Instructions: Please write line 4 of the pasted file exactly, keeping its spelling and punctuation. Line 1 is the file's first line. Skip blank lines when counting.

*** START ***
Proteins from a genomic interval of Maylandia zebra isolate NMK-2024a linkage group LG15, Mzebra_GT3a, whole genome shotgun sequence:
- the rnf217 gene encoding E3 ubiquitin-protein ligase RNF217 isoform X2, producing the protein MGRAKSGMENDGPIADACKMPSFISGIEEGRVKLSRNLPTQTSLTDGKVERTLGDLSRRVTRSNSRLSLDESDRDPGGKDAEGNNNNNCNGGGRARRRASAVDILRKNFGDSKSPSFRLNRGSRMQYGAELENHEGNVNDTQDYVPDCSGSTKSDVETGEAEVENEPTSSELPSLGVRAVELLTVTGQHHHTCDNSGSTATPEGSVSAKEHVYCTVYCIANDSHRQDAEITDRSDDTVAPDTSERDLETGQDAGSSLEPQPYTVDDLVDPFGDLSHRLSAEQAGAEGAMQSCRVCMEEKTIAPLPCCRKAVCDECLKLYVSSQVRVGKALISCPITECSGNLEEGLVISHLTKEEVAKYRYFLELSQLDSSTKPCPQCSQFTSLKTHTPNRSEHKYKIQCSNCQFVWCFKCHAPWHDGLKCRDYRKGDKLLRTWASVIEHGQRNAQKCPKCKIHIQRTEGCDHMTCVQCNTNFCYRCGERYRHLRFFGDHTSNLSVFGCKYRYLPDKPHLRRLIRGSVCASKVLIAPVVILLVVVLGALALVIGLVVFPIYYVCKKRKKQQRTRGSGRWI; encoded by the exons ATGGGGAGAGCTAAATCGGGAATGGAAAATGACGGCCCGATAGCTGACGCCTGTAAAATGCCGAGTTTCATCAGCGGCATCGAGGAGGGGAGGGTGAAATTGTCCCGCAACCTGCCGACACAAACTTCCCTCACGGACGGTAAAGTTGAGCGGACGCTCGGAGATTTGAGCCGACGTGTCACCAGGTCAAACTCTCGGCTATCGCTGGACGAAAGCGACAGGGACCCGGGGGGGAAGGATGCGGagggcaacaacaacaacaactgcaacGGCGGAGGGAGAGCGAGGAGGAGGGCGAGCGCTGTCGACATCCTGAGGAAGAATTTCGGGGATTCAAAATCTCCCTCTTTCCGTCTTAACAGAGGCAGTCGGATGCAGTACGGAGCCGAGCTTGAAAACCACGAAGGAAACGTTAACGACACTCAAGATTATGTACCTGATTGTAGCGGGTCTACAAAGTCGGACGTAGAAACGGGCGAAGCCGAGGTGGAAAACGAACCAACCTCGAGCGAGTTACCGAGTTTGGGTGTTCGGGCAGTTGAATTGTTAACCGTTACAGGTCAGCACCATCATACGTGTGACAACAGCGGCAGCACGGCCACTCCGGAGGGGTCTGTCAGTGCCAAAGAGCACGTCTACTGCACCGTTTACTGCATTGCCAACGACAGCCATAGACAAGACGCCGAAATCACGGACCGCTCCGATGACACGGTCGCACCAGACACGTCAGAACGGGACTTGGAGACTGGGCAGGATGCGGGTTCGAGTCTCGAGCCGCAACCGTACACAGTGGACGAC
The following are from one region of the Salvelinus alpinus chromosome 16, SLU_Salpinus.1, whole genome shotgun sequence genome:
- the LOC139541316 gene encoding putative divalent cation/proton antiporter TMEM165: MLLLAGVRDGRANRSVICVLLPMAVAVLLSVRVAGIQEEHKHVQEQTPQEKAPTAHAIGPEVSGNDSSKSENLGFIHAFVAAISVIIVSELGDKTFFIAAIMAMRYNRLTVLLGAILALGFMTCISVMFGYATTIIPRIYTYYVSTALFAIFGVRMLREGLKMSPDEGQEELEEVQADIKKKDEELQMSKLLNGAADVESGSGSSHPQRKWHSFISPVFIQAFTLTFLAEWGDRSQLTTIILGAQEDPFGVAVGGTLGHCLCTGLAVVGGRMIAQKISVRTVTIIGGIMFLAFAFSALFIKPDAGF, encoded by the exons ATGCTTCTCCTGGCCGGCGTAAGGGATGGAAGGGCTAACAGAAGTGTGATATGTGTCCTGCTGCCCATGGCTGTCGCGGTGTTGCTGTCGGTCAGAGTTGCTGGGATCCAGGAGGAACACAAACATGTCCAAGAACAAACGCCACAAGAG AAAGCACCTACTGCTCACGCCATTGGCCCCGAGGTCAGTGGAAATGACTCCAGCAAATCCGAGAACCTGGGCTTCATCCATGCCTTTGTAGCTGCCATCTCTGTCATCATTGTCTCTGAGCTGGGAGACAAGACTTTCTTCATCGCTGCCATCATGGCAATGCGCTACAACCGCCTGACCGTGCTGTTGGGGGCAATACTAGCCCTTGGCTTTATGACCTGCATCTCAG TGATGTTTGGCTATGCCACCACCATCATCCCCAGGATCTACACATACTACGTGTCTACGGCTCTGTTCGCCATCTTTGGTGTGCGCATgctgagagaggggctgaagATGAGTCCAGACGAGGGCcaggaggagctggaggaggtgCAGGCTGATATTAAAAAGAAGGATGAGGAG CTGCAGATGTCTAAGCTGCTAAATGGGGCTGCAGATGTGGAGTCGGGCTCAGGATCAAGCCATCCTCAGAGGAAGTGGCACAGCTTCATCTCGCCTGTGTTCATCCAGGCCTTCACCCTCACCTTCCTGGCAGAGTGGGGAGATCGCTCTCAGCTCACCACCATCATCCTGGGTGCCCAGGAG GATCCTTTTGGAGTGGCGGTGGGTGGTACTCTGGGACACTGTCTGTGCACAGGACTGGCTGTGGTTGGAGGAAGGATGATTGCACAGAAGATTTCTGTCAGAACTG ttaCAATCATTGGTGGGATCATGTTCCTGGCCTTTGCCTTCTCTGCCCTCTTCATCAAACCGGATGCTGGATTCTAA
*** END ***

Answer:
- the LOC139541316 gene encoding putative divalent cation/proton antiporter TMEM165: MLLLAGVRDGRANRSVICVLLPMAVAVLLSVRVAGIQEEHKHVQEQTPQEKAPTAHAIGPEVSGNDSSKSENLGFIHAFVAAISVIIVSELGDKTFFIAAIMAMRYNRLTVLLGAILALGFMTCISVMFGYATTIIPRIYTYYVSTALFAIFGVRMLREGLKMSPDEGQEELEEVQADIKKKDEELQMSKLLNGAADVESGSGSSHPQRKWHSFISPVFIQAFTLTFLAEWGDRSQLTTIILGAQEDPFGVAVGGTLGHCLCTGLAVVGGRMIAQKISVRTVTIIGGIMFLAFAFSALFIKPDAGF, encoded by the exons ATGCTTCTCCTGGCCGGCGTAAGGGATGGAAGGGCTAACAGAAGTGTGATATGTGTCCTGCTGCCCATGGCTGTCGCGGTGTTGCTGTCGGTCAGAGTTGCTGGGATCCAGGAGGAACACAAACATGTCCAAGAACAAACGCCACAAGAG AAAGCACCTACTGCTCACGCCATTGGCCCCGAGGTCAGTGGAAATGACTCCAGCAAATCCGAGAACCTGGGCTTCATCCATGCCTTTGTAGCTGCCATCTCTGTCATCATTGTCTCTGAGCTGGGAGACAAGACTTTCTTCATCGCTGCCATCATGGCAATGCGCTACAACCGCCTGACCGTGCTGTTGGGGGCAATACTAGCCCTTGGCTTTATGACCTGCATCTCAG TGATGTTTGGCTATGCCACCACCATCATCCCCAGGATCTACACATACTACGTGTCTACGGCTCTGTTCGCCATCTTTGGTGTGCGCATgctgagagaggggctgaagATGAGTCCAGACGAGGGCcaggaggagctggaggaggtgCAGGCTGATATTAAAAAGAAGGATGAGGAG CTGCAGATGTCTAAGCTGCTAAATGGGGCTGCAGATGTGGAGTCGGGCTCAGGATCAAGCCATCCTCAGAGGAAGTGGCACAGCTTCATCTCGCCTGTGTTCATCCAGGCCTTCACCCTCACCTTCCTGGCAGAGTGGGGAGATCGCTCTCAGCTCACCACCATCATCCTGGGTGCCCAGGAG GATCCTTTTGGAGTGGCGGTGGGTGGTACTCTGGGACACTGTCTGTGCACAGGACTGGCTGTGGTTGGAGGAAGGATGATTGCACAGAAGATTTCTGTCAGAACTG ttaCAATCATTGGTGGGATCATGTTCCTGGCCTTTGCCTTCTCTGCCCTCTTCATCAAACCGGATGCTGGATTCTAA